With June coming to an end, we are now closer to Christmas coming than Christmas past, and it’s officially acceptable to start planning! There are three things that make every Christmas special: spending time with those you love, traditions like your premium Scottish grown Christmas tree from Crimbotrees and, of course, the food! Christmas dinner is different for everyone, no matter where you are in the world.
Here in the UK we all know that Christmas dinner isn’t complete without a roast turkey, crispy roast potatoes, Brussel sprouts, pigs in blankets, stuffing, gravy and the all-important cranberry sauce.
History tells us we’ve been eating turkey for Christmas dinner since the 16th century, we can thank King Henry VIII for starting this particular tradition off! Even now 87% of the British people believe that Christmas isn’t the same without a big turkey! Us Brits eat roughly 10 million each year at Christmas time! Now that we have spent hundreds of years perfecting our version of Christmas dinner, have you ever wondered what traditions in other countries look like? Maybe its time to add an exotic twist to our own version!
Here are some recipes from around the worlds Christmas dinners, who knows, there may be one you want to try this year?
Iceland’s star of the show
To start us off we have Iceland, Icelanders in actual fact, celebrate Christmas on the 24th of December, having a meal, dancing and opening presents. The traditional meal all revolves around Hangikjot -smoked lamb- this is the most important part of the feast. It is simply covered in cold water or meat stock in a pot and left to heat at a low temperature until boiling, it’s then served either hot or cold with potatoes in a béchamel sauce with green peas!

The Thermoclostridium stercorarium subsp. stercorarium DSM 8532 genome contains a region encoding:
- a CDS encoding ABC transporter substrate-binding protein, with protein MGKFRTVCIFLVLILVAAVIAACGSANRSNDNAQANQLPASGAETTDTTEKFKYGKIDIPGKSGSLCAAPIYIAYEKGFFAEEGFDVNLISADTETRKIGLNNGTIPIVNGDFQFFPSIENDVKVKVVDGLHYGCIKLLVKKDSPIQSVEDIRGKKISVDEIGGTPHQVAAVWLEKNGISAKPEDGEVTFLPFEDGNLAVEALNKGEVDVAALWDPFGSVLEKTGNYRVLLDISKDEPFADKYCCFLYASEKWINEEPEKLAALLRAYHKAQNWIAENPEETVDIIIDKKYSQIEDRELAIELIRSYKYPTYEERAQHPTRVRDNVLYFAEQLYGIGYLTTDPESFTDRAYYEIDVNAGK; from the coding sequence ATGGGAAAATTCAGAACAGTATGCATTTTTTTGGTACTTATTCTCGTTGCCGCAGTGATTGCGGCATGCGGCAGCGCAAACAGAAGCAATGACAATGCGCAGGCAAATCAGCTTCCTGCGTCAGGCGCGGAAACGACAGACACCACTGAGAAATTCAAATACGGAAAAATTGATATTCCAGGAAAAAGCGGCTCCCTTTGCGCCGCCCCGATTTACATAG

Denmark’s dessert with a twist
Next, we have Denmark, this traditional dessert has a special twist! Ris a la mande, or rice pudding to me and you, traditionally made with rice, vanilla, milk, almonds and whipped cream. Delicious. Now for the twist, a whole almond is added and hidden in the rice pudding, whoever finds it gets an extra little gift! The perfect way of adding a bit of excitement to dessert time, especially if there are children involved!
Poland’s unexpected guest
For something completely different we’ve headed to Poland, this time for a starter! How does Beetroot or even ‘Borscht’ soup sound? This dish can be served hot or cold, most commonly the first served dish with mini dumplings, it is then followed by 11 other courses! Christmas dinner is reserved for the closest family members in Poland, however, it is customary to set an extra seat and plate for any unexpected guests.
Portugal’s Christmas Eve fasting
Following the Catholic tradition, the Portuguese spend Christmas eve fasting. They end this fasting with a meal called Consoada. This usually consists of Salt-cod at the centre of the table, some regions even use Octopus instead, served with rice, boiled eggs, cabbage and sweet potatoes!
Hope you’ve enjoyed this whistlestop tour of Christmas Dinner around the globe.